A crisp meringue with a soft, marshmallowy interior. Topped with fresh cream and fruit, I would eat it every day without ever getting sick of it. Most of my favourite desserts, in fact, include fresh fruit. You just can't beat the perfection created by nature in the form of fruit.

Pavlova is a staple at many celebrations in Australia and New Zealand. Such a staple, in fact, that most of us near faint from shock when those from other countries declare they've never heard of it!

If you’re one of these people, it’s time to amend that…

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Festive Peppermint Chocolate Ripple Joconde

I'm not sure who gets more excited about these chocolate ripple cakes more: me about making them, or my family about consuming them. Either way, this mutual excitement makes the process even better.

Chocolate ripple cake has such a welcome place on the Australian Christmas dessert table. It's also something that's quick and easy to make and a process I'm familiar with. It's ideal when made a day in advance and needs no finishing touches before serving. That made it a perfect candidate for our Christmas feast. This cake was one of the two main desserts I made for Christmas, alongside the macarons and pudding truffles for nibbles.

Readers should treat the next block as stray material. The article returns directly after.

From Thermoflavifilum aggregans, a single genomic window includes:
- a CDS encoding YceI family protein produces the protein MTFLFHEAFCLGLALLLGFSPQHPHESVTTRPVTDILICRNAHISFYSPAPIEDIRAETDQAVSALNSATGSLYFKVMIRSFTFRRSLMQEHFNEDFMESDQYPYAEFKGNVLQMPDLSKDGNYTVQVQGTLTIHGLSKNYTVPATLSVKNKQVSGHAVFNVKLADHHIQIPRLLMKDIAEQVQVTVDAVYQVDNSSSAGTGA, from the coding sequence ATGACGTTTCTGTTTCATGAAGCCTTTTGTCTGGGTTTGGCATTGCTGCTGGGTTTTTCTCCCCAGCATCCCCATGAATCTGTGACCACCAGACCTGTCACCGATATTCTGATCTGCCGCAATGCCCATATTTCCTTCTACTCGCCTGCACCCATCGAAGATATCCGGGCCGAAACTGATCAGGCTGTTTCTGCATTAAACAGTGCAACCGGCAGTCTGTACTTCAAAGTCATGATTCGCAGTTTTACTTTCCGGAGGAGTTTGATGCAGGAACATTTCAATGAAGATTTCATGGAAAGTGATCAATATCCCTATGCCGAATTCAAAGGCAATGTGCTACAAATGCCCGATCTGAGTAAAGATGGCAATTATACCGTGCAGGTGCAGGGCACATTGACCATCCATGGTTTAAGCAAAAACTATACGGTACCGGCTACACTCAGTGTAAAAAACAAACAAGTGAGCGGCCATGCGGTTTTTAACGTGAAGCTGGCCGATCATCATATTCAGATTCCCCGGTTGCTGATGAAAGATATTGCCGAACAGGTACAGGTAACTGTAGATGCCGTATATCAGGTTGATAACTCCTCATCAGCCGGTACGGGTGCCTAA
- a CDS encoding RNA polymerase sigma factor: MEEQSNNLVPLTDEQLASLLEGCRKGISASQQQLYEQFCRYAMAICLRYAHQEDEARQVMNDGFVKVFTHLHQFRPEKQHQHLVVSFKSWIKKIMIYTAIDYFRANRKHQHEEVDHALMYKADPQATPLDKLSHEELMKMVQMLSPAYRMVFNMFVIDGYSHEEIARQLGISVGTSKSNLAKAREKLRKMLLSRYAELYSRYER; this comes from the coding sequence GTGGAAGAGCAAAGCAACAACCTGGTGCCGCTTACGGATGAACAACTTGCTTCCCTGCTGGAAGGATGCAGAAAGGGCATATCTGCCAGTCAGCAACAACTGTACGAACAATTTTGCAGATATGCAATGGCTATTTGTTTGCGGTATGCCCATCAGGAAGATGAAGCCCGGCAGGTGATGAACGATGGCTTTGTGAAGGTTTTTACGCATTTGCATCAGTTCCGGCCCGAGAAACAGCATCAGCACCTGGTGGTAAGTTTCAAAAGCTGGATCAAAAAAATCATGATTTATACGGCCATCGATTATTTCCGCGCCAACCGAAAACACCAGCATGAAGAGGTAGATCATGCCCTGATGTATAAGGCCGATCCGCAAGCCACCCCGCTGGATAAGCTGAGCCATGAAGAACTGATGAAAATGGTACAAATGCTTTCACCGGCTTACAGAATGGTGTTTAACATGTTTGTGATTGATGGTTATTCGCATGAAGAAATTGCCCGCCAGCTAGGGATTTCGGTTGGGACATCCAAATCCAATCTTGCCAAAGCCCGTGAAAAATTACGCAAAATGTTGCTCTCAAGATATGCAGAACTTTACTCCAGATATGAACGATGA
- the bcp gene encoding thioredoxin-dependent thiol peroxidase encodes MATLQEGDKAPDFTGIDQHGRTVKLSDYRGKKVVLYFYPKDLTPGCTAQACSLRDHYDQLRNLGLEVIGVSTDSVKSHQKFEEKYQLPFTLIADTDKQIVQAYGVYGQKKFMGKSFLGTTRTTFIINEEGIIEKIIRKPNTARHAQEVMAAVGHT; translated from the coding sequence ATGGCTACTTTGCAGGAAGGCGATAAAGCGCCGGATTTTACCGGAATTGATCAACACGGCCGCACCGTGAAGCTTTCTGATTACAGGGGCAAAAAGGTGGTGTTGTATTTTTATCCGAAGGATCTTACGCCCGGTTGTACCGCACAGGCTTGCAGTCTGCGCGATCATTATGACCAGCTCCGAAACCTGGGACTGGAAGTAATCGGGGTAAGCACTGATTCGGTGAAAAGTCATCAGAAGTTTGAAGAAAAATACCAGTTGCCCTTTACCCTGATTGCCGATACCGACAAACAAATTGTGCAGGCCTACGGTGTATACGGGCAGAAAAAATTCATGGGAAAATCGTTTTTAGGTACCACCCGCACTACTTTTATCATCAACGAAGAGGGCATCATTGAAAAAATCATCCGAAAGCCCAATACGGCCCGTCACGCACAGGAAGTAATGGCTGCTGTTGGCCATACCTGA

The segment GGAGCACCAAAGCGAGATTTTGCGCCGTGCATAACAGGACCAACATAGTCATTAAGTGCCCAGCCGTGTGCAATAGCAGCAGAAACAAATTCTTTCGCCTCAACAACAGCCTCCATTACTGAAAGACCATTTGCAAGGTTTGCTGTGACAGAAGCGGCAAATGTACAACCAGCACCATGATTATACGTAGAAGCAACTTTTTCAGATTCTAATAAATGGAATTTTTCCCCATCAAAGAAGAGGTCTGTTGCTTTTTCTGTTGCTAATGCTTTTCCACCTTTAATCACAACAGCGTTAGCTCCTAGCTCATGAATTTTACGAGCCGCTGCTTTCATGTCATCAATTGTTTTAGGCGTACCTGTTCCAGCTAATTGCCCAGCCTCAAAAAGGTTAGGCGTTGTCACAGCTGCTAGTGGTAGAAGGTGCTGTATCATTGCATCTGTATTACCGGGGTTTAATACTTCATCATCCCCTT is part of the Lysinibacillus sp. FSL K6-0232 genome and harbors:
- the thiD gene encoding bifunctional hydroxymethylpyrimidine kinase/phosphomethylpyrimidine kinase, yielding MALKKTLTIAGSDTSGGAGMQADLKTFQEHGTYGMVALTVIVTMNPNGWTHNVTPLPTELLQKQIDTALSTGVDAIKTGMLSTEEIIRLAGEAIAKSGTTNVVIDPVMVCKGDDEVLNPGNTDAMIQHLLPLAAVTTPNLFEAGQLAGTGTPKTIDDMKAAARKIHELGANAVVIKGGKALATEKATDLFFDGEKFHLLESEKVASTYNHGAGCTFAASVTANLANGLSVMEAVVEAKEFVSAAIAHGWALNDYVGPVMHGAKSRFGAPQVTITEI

This version featured the familiar chocolate poinsettia on top, but I gave the joconde sponge a little twist.

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Vegan Gingerbread Gift Tags